The determination of relevant goals and criteria used to select an automated patient care information system: a Delphi approach. (4/864)

OBJECTIVES: To determine the relevant weighted goals and criteria for use in the selection of an automated patient care information system (PCIS) using a modified Delphi technique to achieve consensus. DESIGN: A three-phase, six-round modified Delphi process was implemented by a ten-member PCIS selection task force. The first phase consisted of an exploratory round. It was followed by the second phase, of two rounds, to determine the selection goals and finally the third phase, of three rounds, to finalize the selection criteria. RESULTS: Consensus on the goals and criteria for selecting a PCIS was measured during the Delphi process by reviewing the mean and standard deviation of the previous round's responses. After the study was completed, the results were analyzed using a limits-of-agreement indicator that showed strong agreement of each individual's responses between each of the goal determination rounds. Further analysis for variability in the group's response showed a significant movement to consensus after the first goal-determination iteration, with consensus reached on all goals by the end of the second iteration. CONCLUSION: The results indicated that the relevant weighted goals and criteria used to make the final decision for an automated PCIS were developed as a result of strong agreement among members of the PCIS selection task force. It is therefore recognized that the use of the Delphi process was beneficial in achieving consensus among clinical and nonclinical members in a relatively short time while avoiding a decision based on political biases and the "groupthink" of traditional committee meetings. The results suggest that improvements could be made in lessening the number of rounds by having information available through side conversations, by having other statistical indicators besides the mean and standard deviation available between rounds, and by having a content expert address questions between rounds.  (+info)

Great earthquakes and medical information systems, with special reference to telecommunications. (5/864)

The Hanshin-Awaji earthquake in January 1995 caused the greatest number of deaths and injuries in Japan since World War II. Various weaknesses of modern information systems were exposed during and after the earthquake. The authors carried out a questionnaire survey to investigate the current state of hospital information and to examine the kinds of information needed immediately after an earthquake. The survey results show that information about the ability to admit new patients and the availability of medical supplies is necessary immediately after such a disaster. These results will be useful for planning countermeasures against this kind of disaster.  (+info)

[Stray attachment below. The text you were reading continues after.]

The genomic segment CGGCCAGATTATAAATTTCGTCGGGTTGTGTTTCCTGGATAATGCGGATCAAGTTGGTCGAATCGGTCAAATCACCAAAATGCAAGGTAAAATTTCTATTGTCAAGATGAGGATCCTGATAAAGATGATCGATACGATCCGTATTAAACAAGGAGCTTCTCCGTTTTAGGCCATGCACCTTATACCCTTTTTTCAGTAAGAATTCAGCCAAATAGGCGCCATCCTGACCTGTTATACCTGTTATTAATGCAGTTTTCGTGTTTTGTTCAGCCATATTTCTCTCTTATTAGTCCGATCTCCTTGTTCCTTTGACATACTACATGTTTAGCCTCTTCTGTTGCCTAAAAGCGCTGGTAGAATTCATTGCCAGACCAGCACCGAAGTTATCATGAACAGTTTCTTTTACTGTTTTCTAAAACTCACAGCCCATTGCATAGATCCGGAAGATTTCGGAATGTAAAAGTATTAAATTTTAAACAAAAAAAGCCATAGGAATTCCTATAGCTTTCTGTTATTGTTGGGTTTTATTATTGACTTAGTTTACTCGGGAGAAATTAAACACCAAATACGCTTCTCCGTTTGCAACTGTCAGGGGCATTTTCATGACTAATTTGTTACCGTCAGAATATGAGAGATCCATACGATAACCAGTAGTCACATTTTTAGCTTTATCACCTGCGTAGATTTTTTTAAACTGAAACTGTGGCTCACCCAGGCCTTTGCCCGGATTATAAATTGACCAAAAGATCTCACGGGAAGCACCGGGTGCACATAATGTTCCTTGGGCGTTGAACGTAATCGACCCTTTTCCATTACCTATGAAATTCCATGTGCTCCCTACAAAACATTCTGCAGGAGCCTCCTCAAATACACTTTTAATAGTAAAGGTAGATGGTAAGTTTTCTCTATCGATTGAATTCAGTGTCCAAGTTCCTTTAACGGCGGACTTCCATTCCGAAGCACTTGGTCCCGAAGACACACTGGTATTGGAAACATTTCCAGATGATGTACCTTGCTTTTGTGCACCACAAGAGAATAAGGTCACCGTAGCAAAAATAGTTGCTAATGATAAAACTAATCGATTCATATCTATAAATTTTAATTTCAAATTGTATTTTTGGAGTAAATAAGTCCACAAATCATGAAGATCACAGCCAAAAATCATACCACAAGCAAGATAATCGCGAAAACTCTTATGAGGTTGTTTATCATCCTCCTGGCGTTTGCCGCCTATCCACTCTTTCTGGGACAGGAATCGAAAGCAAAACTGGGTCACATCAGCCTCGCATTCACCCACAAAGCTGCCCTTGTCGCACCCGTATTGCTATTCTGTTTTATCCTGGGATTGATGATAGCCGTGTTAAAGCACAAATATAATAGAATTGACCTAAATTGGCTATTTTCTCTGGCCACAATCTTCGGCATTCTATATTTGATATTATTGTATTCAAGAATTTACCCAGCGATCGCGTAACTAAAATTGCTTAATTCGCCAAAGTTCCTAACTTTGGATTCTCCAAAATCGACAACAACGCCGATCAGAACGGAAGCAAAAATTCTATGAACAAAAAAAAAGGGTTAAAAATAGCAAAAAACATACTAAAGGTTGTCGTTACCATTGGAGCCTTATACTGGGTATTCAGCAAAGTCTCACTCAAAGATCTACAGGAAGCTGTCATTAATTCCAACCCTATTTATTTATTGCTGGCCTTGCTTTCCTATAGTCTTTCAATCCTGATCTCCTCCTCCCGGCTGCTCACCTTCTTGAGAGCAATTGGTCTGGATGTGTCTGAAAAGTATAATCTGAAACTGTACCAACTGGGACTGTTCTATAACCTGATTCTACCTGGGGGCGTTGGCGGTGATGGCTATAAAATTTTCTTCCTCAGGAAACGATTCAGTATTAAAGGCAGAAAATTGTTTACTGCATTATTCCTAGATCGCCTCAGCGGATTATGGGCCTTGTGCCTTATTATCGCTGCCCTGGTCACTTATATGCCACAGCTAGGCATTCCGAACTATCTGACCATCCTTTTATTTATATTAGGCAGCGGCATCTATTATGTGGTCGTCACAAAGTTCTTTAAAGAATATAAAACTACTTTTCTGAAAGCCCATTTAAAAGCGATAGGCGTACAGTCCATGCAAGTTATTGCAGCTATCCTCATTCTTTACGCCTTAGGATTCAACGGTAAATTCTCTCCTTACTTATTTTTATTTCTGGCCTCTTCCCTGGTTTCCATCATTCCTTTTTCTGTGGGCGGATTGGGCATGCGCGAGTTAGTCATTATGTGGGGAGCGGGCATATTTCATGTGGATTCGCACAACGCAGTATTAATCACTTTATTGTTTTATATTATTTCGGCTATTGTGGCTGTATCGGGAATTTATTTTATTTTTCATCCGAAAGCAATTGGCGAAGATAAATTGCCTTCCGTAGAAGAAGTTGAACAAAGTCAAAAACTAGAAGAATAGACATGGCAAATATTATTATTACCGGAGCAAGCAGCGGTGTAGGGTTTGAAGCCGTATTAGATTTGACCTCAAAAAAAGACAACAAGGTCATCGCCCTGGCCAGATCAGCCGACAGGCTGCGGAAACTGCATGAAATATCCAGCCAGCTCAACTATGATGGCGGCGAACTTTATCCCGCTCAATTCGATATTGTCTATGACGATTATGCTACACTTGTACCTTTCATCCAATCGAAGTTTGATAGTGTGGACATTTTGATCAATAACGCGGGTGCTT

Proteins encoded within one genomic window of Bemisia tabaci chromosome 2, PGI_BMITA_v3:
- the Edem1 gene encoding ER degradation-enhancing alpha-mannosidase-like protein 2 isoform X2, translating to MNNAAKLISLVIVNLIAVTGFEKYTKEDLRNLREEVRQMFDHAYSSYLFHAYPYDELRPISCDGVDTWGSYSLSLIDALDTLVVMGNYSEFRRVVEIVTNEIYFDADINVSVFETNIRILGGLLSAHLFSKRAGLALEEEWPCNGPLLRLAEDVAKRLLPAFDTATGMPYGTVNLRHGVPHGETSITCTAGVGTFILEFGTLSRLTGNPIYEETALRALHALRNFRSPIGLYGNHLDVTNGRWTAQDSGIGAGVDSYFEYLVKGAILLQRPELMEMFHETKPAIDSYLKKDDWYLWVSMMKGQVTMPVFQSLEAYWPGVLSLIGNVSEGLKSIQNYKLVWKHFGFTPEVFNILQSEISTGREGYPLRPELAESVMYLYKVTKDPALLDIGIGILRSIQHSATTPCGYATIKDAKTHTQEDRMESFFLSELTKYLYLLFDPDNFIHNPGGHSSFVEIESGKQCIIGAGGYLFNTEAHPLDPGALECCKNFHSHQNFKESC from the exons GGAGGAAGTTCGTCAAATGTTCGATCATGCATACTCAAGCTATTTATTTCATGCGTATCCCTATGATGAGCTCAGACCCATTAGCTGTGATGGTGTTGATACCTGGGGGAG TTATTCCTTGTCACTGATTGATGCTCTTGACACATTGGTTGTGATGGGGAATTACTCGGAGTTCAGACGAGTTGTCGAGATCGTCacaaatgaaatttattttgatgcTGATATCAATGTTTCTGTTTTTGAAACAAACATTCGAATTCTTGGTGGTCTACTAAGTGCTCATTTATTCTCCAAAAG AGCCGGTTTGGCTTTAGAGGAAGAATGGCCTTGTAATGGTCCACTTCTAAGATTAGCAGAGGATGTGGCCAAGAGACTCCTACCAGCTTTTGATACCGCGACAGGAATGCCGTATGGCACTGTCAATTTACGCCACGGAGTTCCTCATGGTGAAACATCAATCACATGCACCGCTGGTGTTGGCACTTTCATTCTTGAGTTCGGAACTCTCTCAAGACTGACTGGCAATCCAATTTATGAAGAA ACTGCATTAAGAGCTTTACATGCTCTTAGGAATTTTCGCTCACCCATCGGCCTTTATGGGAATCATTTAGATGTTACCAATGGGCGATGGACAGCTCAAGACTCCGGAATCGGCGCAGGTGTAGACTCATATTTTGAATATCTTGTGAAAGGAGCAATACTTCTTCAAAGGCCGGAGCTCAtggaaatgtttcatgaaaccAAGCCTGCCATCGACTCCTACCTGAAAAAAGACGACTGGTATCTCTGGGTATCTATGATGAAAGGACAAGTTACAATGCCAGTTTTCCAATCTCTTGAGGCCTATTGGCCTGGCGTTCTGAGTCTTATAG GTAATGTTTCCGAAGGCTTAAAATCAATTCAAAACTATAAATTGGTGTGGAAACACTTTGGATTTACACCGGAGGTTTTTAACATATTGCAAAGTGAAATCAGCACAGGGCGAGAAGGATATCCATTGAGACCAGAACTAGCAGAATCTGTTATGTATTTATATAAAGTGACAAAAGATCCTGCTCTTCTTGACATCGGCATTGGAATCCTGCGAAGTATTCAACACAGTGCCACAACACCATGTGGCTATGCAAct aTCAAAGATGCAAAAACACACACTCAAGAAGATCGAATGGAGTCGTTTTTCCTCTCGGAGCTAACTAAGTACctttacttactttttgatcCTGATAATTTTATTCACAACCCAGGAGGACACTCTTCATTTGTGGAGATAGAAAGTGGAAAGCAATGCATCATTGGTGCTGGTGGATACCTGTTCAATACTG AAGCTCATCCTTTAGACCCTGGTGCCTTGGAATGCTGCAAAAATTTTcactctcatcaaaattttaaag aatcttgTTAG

Bacterial resistance to ciprofloxacin in Greece: results from the National Electronic Surveillance System. Greek Network for the Surveillance of Antimicrobial Resistance. (6/864)

According to 1997 susceptibility data from the National Electronic System for the Surveillance of Antimicrobial Resistance, Greece has high rates of ciprofloxacin resistance. For most species, the frequency of ciprofloxacin-resistant isolates (from highest to lowest, by patient setting) was as follows: intensive care unit > surgical > medical > outpatient. Most ciprofloxacin-resistant strains were multidrug resistant.  (+info)

Challenges associated with the incorporation of digital radiography into a picture archival and communication system. (7/864)

Digital radiography (DR) has recently emerged as an attractive alternative to computed radiography (CR) for the acquisition of general radiographic studies in a digital environment. It offers the possibility of improved spatial and contrast resolution, decreased radiation dose due to improved efficiency of detection of x-ray photons, and perhaps most importantly, holds out the promise of increased technologist productivity. To achieve maximum efficiency, DR must be completely integrated into existing information systems, including the hospital and radiology information systems (HIS/RIS) and, when present, the picture archival and communication system (PACS). The early experience with the integration of DR at the Baltimore Veterans Affairs Medical Center (VAMC) has identified several challenges that exist to the successful integration of DR. DR has only recently been defined as a separate Digital Imaging and Communications in Medicine (DICOM) modality and images obtained will, at first, be listed under the category of CR. Matrix sizes with some DR products on the market exceed the current size limitations of some PACS. The patient throughput may be substantially greater with DR than with CR, and this in combination with the larger size of image files may result in greater demands for network and computer performance in the process of communication with the HIS/RIS and PACS. Additionally, in a hybrid department using both CR and DR, new rules must be defined for prefetching and display of general radiographic studies to permit these examinations to be retrieved and compared together. Advanced features that are planned for DR systems, such as dual-energy subtraction, tomosynthesis, and temporal subtraction, will likely require additional workstation tools beyond those currently available for CR.  (+info)